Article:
It's no definite proof, but the Wiki states that Trail of Blood leads Garret back into the Maw. The article on the Maw also seems to agree with my sense that it's now Viktoria's realm.
    https://thief.fandom.com/wiki/OM_T2_Trail_of_Blood
    https://thief.fandom.com/wiki/The_Maw_of_Chaos

  25. #25
    DromEd Archmage
    Registered: Nov 2010
    Location: Returned to the eternal labor
    monkeys instead of ratman
    It breaks my heart to inform you about this... but no, those you call ratmen in TG were actually... not ratmen. They are Monkeys, Apes to be more accurate. Their files (meshes & textures) as their name in the game database confirms it. It's just the low polys which deceive you. Their design in T2 has certainly been made to avoid further confusion. And if you mention those in TDS, it's actually just a reference to that common mistake players does in TG.

    About the games, since I'm here, I'll just say that TG got more different environments than T2 in matter of visual as I would say that TG is clearly more colorful than T2 in matter of foe design and textures, making it way more memorable. I played both games more than once and I can say that T2 long less in my mind than TG just because of the atmosphere which is less rich than TG (it doesn't mean I think T2 has no atmosphere, just less impressive).

    And as Klatremus said, having other enemies than humans and robots make the game more challenging and interesting because you have to learn how to sneak them around, because you know you could have less chance to win a fight or a run against them.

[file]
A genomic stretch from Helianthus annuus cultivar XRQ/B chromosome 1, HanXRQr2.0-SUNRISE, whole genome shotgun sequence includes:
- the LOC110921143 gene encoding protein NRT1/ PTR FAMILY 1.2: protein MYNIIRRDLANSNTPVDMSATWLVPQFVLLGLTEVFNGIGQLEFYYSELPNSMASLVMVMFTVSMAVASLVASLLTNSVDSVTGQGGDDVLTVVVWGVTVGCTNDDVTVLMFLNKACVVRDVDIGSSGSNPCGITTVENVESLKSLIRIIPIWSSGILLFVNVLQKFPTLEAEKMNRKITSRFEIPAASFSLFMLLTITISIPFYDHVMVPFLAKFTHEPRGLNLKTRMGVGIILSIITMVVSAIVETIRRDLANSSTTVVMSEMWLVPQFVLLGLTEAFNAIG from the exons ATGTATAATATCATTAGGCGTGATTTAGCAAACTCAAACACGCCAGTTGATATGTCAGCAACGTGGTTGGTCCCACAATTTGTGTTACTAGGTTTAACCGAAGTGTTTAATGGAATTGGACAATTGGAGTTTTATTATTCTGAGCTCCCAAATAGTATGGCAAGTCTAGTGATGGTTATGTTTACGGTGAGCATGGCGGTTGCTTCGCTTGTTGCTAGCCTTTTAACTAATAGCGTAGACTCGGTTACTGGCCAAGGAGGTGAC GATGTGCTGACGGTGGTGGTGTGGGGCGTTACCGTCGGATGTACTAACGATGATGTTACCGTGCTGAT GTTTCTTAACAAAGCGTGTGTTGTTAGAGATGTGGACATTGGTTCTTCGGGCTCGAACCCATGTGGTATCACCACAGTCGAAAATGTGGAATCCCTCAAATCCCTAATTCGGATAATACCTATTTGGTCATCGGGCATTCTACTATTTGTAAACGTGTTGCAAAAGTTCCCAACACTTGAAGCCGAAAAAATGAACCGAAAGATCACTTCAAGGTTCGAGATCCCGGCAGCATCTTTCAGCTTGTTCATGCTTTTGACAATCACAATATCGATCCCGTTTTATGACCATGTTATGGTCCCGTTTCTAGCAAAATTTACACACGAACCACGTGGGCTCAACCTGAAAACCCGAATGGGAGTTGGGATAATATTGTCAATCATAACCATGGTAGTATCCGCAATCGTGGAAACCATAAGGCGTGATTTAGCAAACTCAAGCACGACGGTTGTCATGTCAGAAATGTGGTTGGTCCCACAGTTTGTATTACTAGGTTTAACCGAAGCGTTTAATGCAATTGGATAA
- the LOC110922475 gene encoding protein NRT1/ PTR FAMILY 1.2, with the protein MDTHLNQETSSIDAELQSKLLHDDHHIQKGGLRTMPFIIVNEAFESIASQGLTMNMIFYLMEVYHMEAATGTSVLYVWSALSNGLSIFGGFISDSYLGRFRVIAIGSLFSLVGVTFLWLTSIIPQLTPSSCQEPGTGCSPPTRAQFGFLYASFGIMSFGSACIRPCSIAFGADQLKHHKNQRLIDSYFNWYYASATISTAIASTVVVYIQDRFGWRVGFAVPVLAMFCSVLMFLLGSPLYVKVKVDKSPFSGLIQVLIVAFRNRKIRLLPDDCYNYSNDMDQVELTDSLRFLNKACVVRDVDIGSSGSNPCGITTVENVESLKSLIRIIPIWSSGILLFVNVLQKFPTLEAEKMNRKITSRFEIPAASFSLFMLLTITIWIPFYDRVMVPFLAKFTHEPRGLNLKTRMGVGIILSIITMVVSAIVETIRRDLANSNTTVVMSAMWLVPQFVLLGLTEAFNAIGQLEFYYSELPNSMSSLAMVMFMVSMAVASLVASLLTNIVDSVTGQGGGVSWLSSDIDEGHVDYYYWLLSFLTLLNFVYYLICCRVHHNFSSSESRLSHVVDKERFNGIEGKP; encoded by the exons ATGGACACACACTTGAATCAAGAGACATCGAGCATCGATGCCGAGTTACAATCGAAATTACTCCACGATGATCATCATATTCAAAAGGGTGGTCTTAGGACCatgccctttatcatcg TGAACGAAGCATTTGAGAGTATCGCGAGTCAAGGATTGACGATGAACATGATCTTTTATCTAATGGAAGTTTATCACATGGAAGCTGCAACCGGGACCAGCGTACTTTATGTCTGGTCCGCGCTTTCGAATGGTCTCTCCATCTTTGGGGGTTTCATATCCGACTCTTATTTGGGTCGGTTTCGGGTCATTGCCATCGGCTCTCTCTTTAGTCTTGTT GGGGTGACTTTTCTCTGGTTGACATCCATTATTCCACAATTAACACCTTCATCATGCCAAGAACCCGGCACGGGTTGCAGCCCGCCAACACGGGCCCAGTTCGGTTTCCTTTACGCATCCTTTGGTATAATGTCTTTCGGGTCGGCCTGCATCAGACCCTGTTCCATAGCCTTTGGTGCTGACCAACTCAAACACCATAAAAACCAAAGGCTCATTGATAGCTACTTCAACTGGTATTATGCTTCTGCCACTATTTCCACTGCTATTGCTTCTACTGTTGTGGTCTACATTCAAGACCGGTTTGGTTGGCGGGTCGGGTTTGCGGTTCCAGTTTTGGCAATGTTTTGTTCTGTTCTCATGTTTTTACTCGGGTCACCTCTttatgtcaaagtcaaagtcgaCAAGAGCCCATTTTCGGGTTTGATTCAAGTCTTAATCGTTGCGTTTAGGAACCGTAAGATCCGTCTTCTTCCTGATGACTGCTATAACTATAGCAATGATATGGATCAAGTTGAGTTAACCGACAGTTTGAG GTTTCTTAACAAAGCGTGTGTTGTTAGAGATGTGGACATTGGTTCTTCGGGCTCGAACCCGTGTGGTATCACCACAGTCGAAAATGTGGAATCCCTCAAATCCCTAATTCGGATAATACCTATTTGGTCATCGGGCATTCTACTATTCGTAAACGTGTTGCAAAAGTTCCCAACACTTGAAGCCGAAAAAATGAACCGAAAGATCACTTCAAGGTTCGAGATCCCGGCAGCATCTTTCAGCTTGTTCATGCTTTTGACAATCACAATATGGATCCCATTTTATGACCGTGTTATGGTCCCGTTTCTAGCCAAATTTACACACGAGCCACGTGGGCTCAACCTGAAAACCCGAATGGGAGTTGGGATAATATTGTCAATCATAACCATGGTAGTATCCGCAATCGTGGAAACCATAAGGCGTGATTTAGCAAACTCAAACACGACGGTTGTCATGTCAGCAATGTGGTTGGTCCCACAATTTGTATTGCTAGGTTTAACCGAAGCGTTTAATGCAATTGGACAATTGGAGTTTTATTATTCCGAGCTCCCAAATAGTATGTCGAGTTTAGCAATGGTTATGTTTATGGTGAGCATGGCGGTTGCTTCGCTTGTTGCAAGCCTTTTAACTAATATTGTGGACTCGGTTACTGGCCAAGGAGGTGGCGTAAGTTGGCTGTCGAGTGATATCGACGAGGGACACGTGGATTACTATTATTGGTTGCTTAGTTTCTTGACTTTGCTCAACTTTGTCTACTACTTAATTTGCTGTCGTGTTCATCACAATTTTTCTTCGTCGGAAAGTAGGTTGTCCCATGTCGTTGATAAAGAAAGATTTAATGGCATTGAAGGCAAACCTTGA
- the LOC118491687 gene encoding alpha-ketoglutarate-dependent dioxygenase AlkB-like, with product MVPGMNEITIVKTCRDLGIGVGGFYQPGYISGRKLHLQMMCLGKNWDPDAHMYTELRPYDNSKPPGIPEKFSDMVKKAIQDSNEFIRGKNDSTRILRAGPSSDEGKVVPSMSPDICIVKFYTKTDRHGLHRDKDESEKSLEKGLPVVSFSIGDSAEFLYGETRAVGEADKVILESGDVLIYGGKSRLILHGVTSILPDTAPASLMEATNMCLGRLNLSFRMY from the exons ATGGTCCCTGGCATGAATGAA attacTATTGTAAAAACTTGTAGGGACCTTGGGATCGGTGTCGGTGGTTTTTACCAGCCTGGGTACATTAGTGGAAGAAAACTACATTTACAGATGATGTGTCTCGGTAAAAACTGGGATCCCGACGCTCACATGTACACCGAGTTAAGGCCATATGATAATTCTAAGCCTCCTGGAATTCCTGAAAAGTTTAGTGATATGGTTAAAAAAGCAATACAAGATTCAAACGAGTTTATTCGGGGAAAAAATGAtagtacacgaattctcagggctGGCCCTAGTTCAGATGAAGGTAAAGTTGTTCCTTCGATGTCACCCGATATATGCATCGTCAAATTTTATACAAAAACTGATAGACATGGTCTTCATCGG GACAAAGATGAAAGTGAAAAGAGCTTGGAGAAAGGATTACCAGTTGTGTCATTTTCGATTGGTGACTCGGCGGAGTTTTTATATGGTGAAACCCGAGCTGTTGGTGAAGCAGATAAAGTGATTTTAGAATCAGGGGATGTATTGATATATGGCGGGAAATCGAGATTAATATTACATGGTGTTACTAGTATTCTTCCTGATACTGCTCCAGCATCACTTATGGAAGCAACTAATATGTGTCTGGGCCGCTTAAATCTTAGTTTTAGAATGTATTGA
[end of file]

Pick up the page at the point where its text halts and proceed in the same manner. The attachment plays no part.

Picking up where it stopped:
As a good example :
    you can be spotted by a guard, it does not matter that much because you can outrun and outsmart them very easily to pass / escape / knock them out.
    But with a haunt, you just can't do that. It will always follow you unless you climb some edge too high for it, you can't knock them out and they've got an advantage in a fight, forcing you to be more cautious and watch out your step. The same goes to plenty creatures.
    But in T2, even in the last mission, you still meet the same old same foes : robots which are too slow to get you, can be deceived to be turned off easily or macedudes who can be knocked out easily despite their new design.

    In matter of gameplay and level design, I must say both games are doing right their jobs since T2 don't recycle TG's gameplays or do it so rarely/differently which is a strong point for the franchise. All I'll say about it is that TG is more focused on adventure than T2 which is aiming at investigation instead.